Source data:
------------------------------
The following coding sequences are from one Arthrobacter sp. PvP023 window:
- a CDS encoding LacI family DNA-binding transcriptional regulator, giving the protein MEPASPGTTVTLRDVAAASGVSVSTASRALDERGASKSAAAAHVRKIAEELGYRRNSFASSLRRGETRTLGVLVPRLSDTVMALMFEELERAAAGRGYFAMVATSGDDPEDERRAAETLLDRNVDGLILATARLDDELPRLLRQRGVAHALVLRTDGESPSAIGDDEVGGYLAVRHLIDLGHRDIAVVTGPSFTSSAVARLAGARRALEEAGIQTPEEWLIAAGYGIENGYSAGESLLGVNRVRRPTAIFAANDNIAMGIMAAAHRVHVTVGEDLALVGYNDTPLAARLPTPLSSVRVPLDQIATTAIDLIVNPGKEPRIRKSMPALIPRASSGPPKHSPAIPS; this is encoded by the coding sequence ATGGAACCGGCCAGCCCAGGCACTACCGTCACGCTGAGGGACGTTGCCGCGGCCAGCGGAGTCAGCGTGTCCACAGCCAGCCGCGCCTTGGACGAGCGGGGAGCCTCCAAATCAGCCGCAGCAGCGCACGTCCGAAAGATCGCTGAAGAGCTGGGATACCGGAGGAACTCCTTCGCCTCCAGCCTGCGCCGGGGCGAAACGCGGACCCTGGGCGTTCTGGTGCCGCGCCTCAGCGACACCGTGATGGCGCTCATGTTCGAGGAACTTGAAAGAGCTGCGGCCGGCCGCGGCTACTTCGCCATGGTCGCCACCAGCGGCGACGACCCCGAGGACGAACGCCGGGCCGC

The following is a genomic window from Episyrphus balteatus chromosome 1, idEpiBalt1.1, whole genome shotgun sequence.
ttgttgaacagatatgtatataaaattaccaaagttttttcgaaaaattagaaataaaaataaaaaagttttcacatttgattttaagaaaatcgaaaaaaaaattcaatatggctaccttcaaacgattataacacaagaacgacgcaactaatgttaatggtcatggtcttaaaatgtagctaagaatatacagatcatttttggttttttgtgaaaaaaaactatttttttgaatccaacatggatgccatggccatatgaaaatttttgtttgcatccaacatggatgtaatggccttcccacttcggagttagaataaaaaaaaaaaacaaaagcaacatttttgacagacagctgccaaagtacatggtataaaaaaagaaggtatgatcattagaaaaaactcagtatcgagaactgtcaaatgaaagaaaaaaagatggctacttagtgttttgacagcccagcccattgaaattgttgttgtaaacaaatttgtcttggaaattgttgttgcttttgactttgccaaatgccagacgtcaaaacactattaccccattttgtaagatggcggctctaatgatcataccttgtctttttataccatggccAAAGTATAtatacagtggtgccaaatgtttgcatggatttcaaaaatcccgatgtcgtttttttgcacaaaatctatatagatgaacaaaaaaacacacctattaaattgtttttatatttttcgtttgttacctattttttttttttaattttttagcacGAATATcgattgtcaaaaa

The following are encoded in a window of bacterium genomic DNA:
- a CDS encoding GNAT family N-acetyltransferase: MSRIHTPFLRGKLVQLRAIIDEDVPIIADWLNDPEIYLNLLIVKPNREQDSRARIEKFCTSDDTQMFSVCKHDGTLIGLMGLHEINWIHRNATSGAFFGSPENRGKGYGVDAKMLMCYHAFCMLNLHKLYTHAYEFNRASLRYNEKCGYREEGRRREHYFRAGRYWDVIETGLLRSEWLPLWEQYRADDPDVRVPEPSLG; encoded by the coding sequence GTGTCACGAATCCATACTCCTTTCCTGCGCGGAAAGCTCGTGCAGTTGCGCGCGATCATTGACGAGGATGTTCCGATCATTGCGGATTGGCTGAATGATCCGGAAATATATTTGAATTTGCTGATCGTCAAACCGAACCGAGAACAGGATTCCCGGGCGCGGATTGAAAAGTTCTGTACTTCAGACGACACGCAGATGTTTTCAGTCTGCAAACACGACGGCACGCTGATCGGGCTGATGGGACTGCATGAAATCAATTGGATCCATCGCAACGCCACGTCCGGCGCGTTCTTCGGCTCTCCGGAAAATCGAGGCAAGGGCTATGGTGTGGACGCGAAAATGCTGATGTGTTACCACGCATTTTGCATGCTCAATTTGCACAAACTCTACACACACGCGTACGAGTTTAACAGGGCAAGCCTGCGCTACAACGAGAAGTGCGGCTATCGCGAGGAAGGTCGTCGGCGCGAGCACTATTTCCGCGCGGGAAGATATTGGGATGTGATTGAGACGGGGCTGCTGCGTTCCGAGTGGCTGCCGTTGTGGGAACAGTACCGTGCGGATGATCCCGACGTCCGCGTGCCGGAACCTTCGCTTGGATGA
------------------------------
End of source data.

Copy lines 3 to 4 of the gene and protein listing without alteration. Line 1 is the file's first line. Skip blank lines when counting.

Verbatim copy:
The following is a genomic window from Episyrphus balteatus chromosome 1, idEpiBalt1.1, whole genome shotgun sequence.
ttgttgaacagatatgtatataaaattaccaaagttttttcgaaaaattagaaataaaaataaaaaagttttcacatttgattttaagaaaatcgaaaaaaaaattcaatatggctaccttcaaacgattataacacaagaacgacgcaactaatgttaatggtcatggtcttaaaatgtagctaagaatatacagatcatttttggttttttgtgaaaaaaaactatttttttgaatccaacatggatgccatggccatatgaaaatttttgtttgcatccaacatggatgtaatggccttcccacttcggagttagaataaaaaaaaaaaacaaaagcaacatttttgacagacagctgccaaagtacatggtataaaaaaagaaggtatgatcattagaaaaaactcagtatcgagaactgtcaaatgaaagaaaaaaagatggctacttagtgttttgacagcccagcccattgaaattgttgttgtaaacaaatttgtcttggaaattgttgttgcttttgactttgccaaatgccagacgtcaaaacactattaccccattttgtaagatggcggctctaatgatcataccttgtctttttataccatggccAAAGTATAtatacagtggtgccaaatgtttgcatggatttcaaaaatcccgatgtcgtttttttgcacaaaatctatatagatgaacaaaaaaacacacctattaaattgtttttatatttttcgtttgttacctattttttttttttaattttttagcacGAATATcgattgtcaaaaa